Couldn’t resist. But do like your tires anyway, regardless of ‘science.’

    January 26, 2015 at 1:01 pm
    • Jan Heine, Editor, Bicycle Quarterly

      Your concerns about controlling variables is totally valid. The test of tire pressure was done on the track with a power meter. We measured wind speed (<1 m/s) and temperature (constant) – obviously, we had to pick our test days very carefully. Each tire was run for 4 laps, and each lap was within 3 seconds/1% of the next. So conditions were very carefully controlled. Also, by measuring so many different tires and pressures, if you had one outlier, it would show up pretty quickly. The data all matches – even the higher resistance at moderately high tire pressures, so we are very confident in the results.
      Hillclimb tests always will have more variables, but doing numerous repeat runs helps to get enough datapoints that the noise is less of a problem. The real world is messy, and it's hard to simplify it enough to get good results, and not so much that you no longer have meaningful tests.
      An example of the former is riding your bike on a familiar course by yourself. There simply are too many variables, from wind direction, temperature (which affects rolling resistance) or traffic lights to give you meaningful results.
      An example of the latter is testing tires without a rider on the bike. Even if you use a bumpy roller, you cannot measure suspension losses, so you will miss half of the equation.

      January 26, 2015 at 2:30 pm
      • David Morgan

        Easy-have Hondas robots with set outputs (say 300 watts) bike on 2 bikes identical in all but tire psi; and see how far they ride on a mixed course over a given time! (Now simply have Honda ship some to BQ).

        January 26, 2015 at 3:03 pm
        • Jan Heine, Editor, Bicycle Quarterly

          Robots will have very different suspension losses than riders. The problem isn’t so much the rider, and the idea to have two very similar riders ride side-by-side eliminates variables like wind, temperature, etc., since they are the same for both.

          January 26, 2015 at 4:01 pm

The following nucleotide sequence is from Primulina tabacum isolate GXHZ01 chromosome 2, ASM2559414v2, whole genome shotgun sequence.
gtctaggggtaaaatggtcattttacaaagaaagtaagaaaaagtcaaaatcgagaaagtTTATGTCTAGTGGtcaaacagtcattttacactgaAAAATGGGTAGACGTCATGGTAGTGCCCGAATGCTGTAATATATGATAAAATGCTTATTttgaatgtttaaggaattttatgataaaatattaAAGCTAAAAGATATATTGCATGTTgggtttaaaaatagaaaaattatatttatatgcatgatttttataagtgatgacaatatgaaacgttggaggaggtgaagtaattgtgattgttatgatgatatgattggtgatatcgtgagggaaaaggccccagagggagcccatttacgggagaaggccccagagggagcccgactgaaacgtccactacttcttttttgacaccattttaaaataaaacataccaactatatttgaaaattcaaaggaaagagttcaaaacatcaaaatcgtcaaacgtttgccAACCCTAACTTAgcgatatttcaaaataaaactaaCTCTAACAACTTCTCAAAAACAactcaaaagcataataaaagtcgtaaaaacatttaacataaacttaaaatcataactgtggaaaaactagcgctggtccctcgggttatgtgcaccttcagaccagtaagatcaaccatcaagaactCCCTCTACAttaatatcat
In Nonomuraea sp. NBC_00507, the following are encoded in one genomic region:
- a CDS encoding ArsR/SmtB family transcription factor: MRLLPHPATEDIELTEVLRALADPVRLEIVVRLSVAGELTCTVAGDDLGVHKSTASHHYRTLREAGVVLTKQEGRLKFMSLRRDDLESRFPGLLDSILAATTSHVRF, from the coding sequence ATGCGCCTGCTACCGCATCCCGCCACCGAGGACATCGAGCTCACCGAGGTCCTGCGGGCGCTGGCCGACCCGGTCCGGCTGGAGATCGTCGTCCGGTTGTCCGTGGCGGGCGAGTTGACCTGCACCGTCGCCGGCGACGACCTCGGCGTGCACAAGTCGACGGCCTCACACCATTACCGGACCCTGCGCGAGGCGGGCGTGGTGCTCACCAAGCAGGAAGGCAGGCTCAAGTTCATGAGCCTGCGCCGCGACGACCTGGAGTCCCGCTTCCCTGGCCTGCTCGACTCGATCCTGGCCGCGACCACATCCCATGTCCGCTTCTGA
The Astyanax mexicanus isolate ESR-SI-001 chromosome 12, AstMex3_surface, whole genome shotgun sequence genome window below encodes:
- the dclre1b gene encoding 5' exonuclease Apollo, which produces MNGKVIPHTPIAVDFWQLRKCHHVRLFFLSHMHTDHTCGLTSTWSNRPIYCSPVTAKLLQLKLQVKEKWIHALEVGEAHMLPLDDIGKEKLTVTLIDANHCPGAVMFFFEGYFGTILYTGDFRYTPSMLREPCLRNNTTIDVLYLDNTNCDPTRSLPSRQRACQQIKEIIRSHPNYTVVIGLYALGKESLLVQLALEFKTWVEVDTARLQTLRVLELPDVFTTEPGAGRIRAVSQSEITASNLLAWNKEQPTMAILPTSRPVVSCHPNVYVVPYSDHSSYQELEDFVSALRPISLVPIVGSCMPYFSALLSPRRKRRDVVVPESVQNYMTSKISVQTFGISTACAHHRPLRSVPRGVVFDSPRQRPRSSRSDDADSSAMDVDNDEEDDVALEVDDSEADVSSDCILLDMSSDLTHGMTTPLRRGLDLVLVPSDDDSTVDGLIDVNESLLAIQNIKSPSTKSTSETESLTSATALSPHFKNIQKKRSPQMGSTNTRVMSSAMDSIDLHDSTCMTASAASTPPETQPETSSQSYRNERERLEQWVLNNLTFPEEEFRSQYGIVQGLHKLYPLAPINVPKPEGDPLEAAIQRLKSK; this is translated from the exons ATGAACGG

• Conrad

    I took a cyclocross clinic from a local pro when I first decided to try cyclocross. I was on my mountain bike with 60 or 70 psi in the tires because that is what was printed on the wall of the tire and it was what I had always done. The guy basically berated me and let most of the air out of my tires. Initially I was taken aback and thought what a jerk. Then after one lap I realized I had been doing it all wrong and cringed to think of all the miles I had ridden on trails with that pressure. It remains the single best piece of advise I have ever received for cycling. Spread the word!

    January 26, 2015 at 2:08 pm
    • Jan Heine, Editor, Bicycle Quarterly

      Yes, cyclocross is interesting. In the old days, on relatively stiff 28 mm Barums, I just used a pressure that had me bottom out slightly on the biggest bump every lap. When I was getting used to my FMB tubulars, that didn’t work, because the super-supple sidewalls collapsed when I cornered or braked. I had to experiment a lot with tire pressures to get it right, but now I rarely change it any longer. Unless there is a paved section with corners – my normal ‘cross setup feels very scary in those. Then you have to think about how much you lose by having to go slow around those corners vs. how much you gain on the rough stuff. It’s all part of the fun, and it makes a huge difference.
      One nice thing, and this is where this research is applicable even for ‘cross, is that we now know that even at very low pressures, the tires roll as well as they do at higher pressures. So there is no need to run your mountain bike tires at 60 or 70 psi…

      January 26, 2015 at 2:35 pm
  • specialist

    Tom Anhalt’s testing suggests that tyre pressure is significant.